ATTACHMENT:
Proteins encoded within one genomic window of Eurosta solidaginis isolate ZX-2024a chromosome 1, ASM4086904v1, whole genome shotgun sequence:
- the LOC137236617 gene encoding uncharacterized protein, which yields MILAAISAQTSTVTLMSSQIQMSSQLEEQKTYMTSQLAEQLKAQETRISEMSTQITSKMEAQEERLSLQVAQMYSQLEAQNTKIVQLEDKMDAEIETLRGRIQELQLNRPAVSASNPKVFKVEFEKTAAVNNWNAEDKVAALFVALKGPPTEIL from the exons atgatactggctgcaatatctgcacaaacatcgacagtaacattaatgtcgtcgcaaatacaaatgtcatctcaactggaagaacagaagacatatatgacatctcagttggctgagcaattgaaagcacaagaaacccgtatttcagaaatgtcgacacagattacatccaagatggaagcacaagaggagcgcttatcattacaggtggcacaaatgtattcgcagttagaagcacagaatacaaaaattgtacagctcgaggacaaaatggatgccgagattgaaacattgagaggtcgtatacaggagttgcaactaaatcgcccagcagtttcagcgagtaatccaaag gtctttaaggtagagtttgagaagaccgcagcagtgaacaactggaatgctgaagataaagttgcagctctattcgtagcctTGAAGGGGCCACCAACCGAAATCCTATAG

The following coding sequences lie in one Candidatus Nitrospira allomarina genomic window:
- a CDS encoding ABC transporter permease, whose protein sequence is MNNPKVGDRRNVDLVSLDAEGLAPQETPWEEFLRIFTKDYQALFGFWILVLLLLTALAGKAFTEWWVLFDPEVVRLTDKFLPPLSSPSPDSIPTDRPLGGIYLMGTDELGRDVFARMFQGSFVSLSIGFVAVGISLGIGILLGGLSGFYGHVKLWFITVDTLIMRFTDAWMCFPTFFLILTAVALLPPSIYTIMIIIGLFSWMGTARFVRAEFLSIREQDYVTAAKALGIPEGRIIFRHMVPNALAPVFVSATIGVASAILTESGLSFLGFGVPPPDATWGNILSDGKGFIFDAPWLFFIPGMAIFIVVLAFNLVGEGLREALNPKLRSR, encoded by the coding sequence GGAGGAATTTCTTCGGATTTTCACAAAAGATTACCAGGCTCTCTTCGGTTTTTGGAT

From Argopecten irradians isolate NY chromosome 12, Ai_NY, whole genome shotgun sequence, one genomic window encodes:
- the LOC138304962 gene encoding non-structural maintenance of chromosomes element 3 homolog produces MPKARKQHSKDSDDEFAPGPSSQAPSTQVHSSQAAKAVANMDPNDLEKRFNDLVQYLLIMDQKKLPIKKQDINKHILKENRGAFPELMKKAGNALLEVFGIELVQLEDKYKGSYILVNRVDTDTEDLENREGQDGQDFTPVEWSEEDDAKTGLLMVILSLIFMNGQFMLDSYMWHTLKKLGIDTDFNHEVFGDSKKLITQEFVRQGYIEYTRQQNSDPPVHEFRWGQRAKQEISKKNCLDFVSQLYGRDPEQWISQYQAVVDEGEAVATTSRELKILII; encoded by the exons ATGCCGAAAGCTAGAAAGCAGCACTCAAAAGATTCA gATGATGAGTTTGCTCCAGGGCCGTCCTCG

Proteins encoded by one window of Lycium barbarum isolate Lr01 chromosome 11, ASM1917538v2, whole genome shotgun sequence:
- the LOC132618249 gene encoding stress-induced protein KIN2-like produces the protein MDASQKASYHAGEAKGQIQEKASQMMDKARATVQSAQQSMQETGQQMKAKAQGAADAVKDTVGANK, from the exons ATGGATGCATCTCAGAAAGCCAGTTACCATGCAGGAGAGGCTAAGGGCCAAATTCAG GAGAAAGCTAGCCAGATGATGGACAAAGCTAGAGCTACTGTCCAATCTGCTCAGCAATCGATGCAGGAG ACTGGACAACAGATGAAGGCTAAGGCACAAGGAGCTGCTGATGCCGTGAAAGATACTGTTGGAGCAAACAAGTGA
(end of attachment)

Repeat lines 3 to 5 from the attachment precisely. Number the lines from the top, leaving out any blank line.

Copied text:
The following coding sequences lie in one Candidatus Nitrospira allomarina genomic window:
- a CDS encoding ABC transporter permease, whose protein sequence is MNNPKVGDRRNVDLVSLDAEGLAPQETPWEEFLRIFTKDYQALFGFWILVLLLLTALAGKAFTEWWVLFDPEVVRLTDKFLPPLSSPSPDSIPTDRPLGGIYLMGTDELGRDVFARMFQGSFVSLSIGFVAVGISLGIGILLGGLSGFYGHVKLWFITVDTLIMRFTDAWMCFPTFFLILTAVALLPPSIYTIMIIIGLFSWMGTARFVRAEFLSIREQDYVTAAKALGIPEGRIIFRHMVPNALAPVFVSATIGVASAILTESGLSFLGFGVPPPDATWGNILSDGKGFIFDAPWLFFIPGMAIFIVVLAFNLVGEGLREALNPKLRSR, encoded by the coding sequence GGAGGAATTTCTTCGGATTTTCACAAAAGATTACCAGGCTCTCTTCGGTTTTTGGAT

From Argopecten irradians isolate NY chromosome 12, Ai_NY, whole genome shotgun sequence, one genomic window encodes: